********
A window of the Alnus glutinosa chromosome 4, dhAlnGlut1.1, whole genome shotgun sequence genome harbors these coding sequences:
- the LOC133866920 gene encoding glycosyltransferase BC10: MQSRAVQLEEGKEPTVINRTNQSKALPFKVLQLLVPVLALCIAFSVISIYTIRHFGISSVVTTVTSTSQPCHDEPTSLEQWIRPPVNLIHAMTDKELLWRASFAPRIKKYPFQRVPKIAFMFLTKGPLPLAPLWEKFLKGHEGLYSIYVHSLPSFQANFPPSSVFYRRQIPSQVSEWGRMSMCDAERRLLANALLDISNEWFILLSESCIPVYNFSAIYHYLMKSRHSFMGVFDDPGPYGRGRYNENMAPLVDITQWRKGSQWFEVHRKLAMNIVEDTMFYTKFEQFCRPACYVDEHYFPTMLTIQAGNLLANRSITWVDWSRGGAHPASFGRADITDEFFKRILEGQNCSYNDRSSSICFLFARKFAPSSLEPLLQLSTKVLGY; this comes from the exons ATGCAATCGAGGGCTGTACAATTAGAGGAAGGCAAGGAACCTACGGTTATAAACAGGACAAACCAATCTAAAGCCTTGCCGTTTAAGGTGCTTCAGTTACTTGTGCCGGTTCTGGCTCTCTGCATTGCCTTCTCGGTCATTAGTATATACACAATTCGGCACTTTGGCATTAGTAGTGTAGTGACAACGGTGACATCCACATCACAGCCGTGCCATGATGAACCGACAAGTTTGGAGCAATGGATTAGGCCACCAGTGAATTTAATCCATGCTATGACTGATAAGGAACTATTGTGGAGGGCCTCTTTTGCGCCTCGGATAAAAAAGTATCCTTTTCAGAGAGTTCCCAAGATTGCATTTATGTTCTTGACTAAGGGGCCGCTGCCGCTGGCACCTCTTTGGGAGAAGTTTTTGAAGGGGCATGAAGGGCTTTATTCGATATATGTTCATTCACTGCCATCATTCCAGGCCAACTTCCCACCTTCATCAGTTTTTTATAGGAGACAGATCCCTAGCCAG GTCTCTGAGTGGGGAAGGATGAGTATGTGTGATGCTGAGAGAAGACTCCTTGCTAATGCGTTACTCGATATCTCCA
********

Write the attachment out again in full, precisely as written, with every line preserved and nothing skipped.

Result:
A window of the Alnus glutinosa chromosome 4, dhAlnGlut1.1, whole genome shotgun sequence genome harbors these coding sequences:
- the LOC133866920 gene encoding glycosyltransferase BC10: MQSRAVQLEEGKEPTVINRTNQSKALPFKVLQLLVPVLALCIAFSVISIYTIRHFGISSVVTTVTSTSQPCHDEPTSLEQWIRPPVNLIHAMTDKELLWRASFAPRIKKYPFQRVPKIAFMFLTKGPLPLAPLWEKFLKGHEGLYSIYVHSLPSFQANFPPSSVFYRRQIPSQVSEWGRMSMCDAERRLLANALLDISNEWFILLSESCIPVYNFSAIYHYLMKSRHSFMGVFDDPGPYGRGRYNENMAPLVDITQWRKGSQWFEVHRKLAMNIVEDTMFYTKFEQFCRPACYVDEHYFPTMLTIQAGNLLANRSITWVDWSRGGAHPASFGRADITDEFFKRILEGQNCSYNDRSSSICFLFARKFAPSSLEPLLQLSTKVLGY; this comes from the exons ATGCAATCGAGGGCTGTACAATTAGAGGAAGGCAAGGAACCTACGGTTATAAACAGGACAAACCAATCTAAAGCCTTGCCGTTTAAGGTGCTTCAGTTACTTGTGCCGGTTCTGGCTCTCTGCATTGCCTTCTCGGTCATTAGTATATACACAATTCGGCACTTTGGCATTAGTAGTGTAGTGACAACGGTGACATCCACATCACAGCCGTGCCATGATGAACCGACAAGTTTGGAGCAATGGATTAGGCCACCAGTGAATTTAATCCATGCTATGACTGATAAGGAACTATTGTGGAGGGCCTCTTTTGCGCCTCGGATAAAAAAGTATCCTTTTCAGAGAGTTCCCAAGATTGCATTTATGTTCTTGACTAAGGGGCCGCTGCCGCTGGCACCTCTTTGGGAGAAGTTTTTGAAGGGGCATGAAGGGCTTTATTCGATATATGTTCATTCACTGCCATCATTCCAGGCCAACTTCCCACCTTCATCAGTTTTTTATAGGAGACAGATCCCTAGCCAG GTCTCTGAGTGGGGAAGGATGAGTATGTGTGATGCTGAGAGAAGACTCCTTGCTAATGCGTTACTCGATATCTCCA